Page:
Victoria Quinn: BA (Hons) Journalism 2015-2018 Q Radio Presenter and Content Creator
“Winchester was big enough for me to leave my Belfast bubble yet small enough to have amazing and unique experiences. London would have been too overwhelming for me. I made such good friends at Winchester and the Journalism lecturers teach from experience – they’ve been there and done it all.”
Victoria Quinn has gone from presenting a student radio show to hosting her own late night show at one of Northern Ireland’s top radio stations. Since graduating in 2018 with a First in BA (Hons) Journalism, Victoria has worked for organisations in Northern Ireland including Ulster Tatler and Q Radio where she currently presents her own show.
“I’m lucky I got a journo job straight out of university. Ulster Tatler, a glossy mag in Northern Ireland reached out to me after graduation and I did that for a year but I still felt presenting was what I wanted to do. I was always contacting radio and TV places asking for work experience. I had been in and out of Q radio doing work experience for a while and sending demos and making it known this is what I wanted to do career-wise.”
“When there was a station shake-up, I sent a demo and landed my own show. It’s on at 10pm-1am which is late but I love it and there’s never a quiet moment! I still get nervous sometimes so I just pretend I am chatting to one person. I would stutter if I thought about everyone listening.“
Victoria credits the course for giving her the experience needed to present and produce content; two skills she uses on a daily basis at work.
“The main thing that helped on the course was the Winchester News Online module, known as WINOL. You consistently have to produce content. It prepares you for the world of work when you’ve already been toughened by the module.“
“It gets you on screen which helps so much even with radio because there are a lot of social media videos and lives you need to present when working at a radio station. When doing the course, you are developing skills like presenting, being in the newsroom and working the gallery. I actually find my ‘real- life’ job less stressful! Doing a lot of vox pops prepared me when it comes to speaking to random listeners about anything and everything on a phone call. It is the practicality of the course that makes it such a useful experience.“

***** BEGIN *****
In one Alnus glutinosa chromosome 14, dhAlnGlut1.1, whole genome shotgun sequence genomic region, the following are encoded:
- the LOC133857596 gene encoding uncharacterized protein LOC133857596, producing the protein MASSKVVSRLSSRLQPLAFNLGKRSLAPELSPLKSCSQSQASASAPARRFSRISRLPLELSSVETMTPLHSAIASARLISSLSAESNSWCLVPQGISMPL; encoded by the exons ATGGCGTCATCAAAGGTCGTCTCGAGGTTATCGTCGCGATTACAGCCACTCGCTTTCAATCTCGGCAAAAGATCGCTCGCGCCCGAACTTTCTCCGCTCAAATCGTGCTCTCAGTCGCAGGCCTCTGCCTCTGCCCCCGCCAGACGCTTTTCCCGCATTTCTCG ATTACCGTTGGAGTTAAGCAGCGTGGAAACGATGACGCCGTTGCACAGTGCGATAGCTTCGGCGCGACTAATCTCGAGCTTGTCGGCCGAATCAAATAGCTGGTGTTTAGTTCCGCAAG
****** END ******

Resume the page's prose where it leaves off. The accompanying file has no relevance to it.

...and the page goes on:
Victoria adds that going to Winchester to study Journalism gave her opportunities she may not have had if she chose to study at home.
“Specific experiences like my work experience at Loose Women and my road racing documentary about Guy Martin – I couldn’t have done those if I had stayed in Belfast.“
“I did some work experience at Loose Women. I went up to London for the day with my boyfriend and we bumped into a man who was also from Northern Ireland. He worked for Loose Women. I mentioned I studied Journalism at Winchester and managed to land work experience out of that encounter which led onto working as a paid runner on the show for a few days. If I hadn’t gone to Winchester this wouldn’t have happened.“
“Guy Martin could only give me one day to film for my documentary. It could have gone very wrong but my lecturers encouraged me to go for it because only having one take and working to tight deadlines are what working in the industry is really like. I was really worried but it actually turned out brilliantly. I was shortlisted for a Royal Television Society Award and came runner-up at the BJTC Awards for best original story at BBC MediaCity for creating that documentary.”